Remember in elementary school, the kids with the glasses were called ‘nerds’ or ‘dweebs’? Well now, you’re wearing glasses, not because you need them, but because they’ve become a fashion statement. Whether you’re wearing them cause of style or because you need them, choose ones that compliment your face.
For many of us, the most important aspect of choosing eyeglass frames is how they look on our face. You could try on every pair of eyeglasses in the store to find out how each one looks, but narrowing down your choices in advance can save you a lot of time and aggravation. To do so, you simply need to determine your face shape and coloring, and understand which eyeglass frame styles and colors would look best on you.
Matching Eyeglass Frames to Face Shapes
You should consider three main points when choosing an eyeglass frame for your face shape, according to Vision Council of America (VCA):
The frame shape should contrast with the face shape.
The frame size should be in scale with the face size.
Eyewear should repeat your personal best feature (such as a blue frame to match blue eyes).
Also, while most faces are a combination of shapes and angles, there are seven basic face shapes: round, oval, oblong, base-down triangle, base-up triangle, diamond and square. Here is a further description of these face shapes and which types of frames work for each (information comes from VCA). A good optician can help you use these guidelines to choose your new eyeglasses.
A round face has curvilinear lines with the width and length in the same proportions and no angles. To make the face appear thinner and longer, try angular narrow eyeglass frames to lengthen the face, a clear bridge that widens the eyes and frames that are wider than they are deep, such as a rectangular shape.
The oval face is considered to be the ideal shape because of its balanced proportions. To keep the oval’s natural balance, look for eyeglass frames that are as wide as (or wider than) the broadest part of the face, or walnut-shaped frames that are not too deep or too narrow.
The oblong face is longer than it is wide and has a long straight cheek line and sometimes a longish nose. To make the face appear shorter and more balanced, try frames that have a top-to-bottom depth, decorative or contrasting temples that add width to the face or a low bridge to shorten the nose.
The triangular face has a narrow forehead that widens at the cheek and chin areas. To add width and emphasize the narrow upper third of the face, try frames that are heavily accented with color and detailing on the top half or cat-eye shapes.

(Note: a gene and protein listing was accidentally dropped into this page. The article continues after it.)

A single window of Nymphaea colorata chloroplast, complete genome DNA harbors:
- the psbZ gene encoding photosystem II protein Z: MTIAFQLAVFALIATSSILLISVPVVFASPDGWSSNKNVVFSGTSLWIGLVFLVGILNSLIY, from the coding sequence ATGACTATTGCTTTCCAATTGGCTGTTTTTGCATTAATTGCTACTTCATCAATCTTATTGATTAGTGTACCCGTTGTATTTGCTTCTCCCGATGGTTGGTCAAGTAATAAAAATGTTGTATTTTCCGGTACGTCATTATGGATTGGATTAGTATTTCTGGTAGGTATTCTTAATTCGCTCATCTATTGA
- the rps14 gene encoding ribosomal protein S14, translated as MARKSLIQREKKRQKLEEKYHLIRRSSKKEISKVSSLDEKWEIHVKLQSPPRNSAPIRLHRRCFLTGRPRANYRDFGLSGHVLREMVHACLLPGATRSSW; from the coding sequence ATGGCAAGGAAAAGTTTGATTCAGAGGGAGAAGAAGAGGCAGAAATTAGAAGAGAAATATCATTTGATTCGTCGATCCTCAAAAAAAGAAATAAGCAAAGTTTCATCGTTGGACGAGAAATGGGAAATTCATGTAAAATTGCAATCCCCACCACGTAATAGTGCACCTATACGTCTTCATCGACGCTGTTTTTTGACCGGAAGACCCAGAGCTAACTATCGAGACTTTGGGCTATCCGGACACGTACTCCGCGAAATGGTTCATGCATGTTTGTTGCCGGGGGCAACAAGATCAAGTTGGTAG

This face has a very wide top third and small bottom third. To minimize the width of the top of the face, try frames that are wider at the bottom, very light colors and materials, and rimless frame styles (which have a light, airy effect because the lenses are simply held in place to the temples by a few screws).
Diamond-shaped faces are narrow at the eye line and jawline, and cheekbones are often high and dramatic. This is the rarest face shape. To highlight the eyes and bring out the cheekbones, try frames that have detailing or distinctive brow lines, or try rimless frames or oval and cat-eye shapes.
A square face has a strong jaw line and a broad forehead, plus the width and length are in the same proportions. To make the square face look longer and soften the angles, try narrow frame styles, frames that have more width than depth and narrow ovals.
VCA’s three keys to color analysis are that …
All people have either a cool (blue-based) or warm (yellow-based) coloring.
Everyone looks best in his or her own color base.
Eyewear color should complement personal coloring.
The main factors to determine the best color palette are the colors of the skin, eyes and hair.
Skin tone is the prime element in determining coloring. All complexions fall into one of two color bases blue (cool) or yellow (warm). A cool complexion has blue or pink undertones, and a warm complexion has a “peaches and cream” or yellow cast. Olive skin is considered cool because it is a mixture of blue and yellow. (In the United States, cool, blue-based complexions are more common than the yellow-based warm complexions. About 60 percent of the population are “cools.”)
Eye colors are usually a secondary element in determining coloring because of the wide range of eye colors. For example, blue eyes can range from a cool almost-violet to a pale blue-gray, which is warm. Brown eyes can vary from a light cider shade (warm) through a medium-brown to a cool almost-black.
Hair colors are also considered warm or cool. Strawberry blond, platinum, blue-black, white, salt-and-pepper and “dishwater” brown are cool. Warm hair colors include golden blond, flat black, brown-gold, “carrot” and “dirty” gray.
Eyeglass Frame Colors
Once you have determined if you are “warm” or “cool,” then you can find the eyeglass frame colors that will suit you the best. Some examples of frame colors best for warm coloring are: camel, khaki, gold, copper, peach, orange, coral, off-white, fire-engine red, warm blue and blond tortoise. For cool coloring, the best eyeglass frame hues are black, rose-brown, blue-gray, plum, magenta, pink, jade, blue and demi-amber (darker) tortoise.
Author: Erin Morgann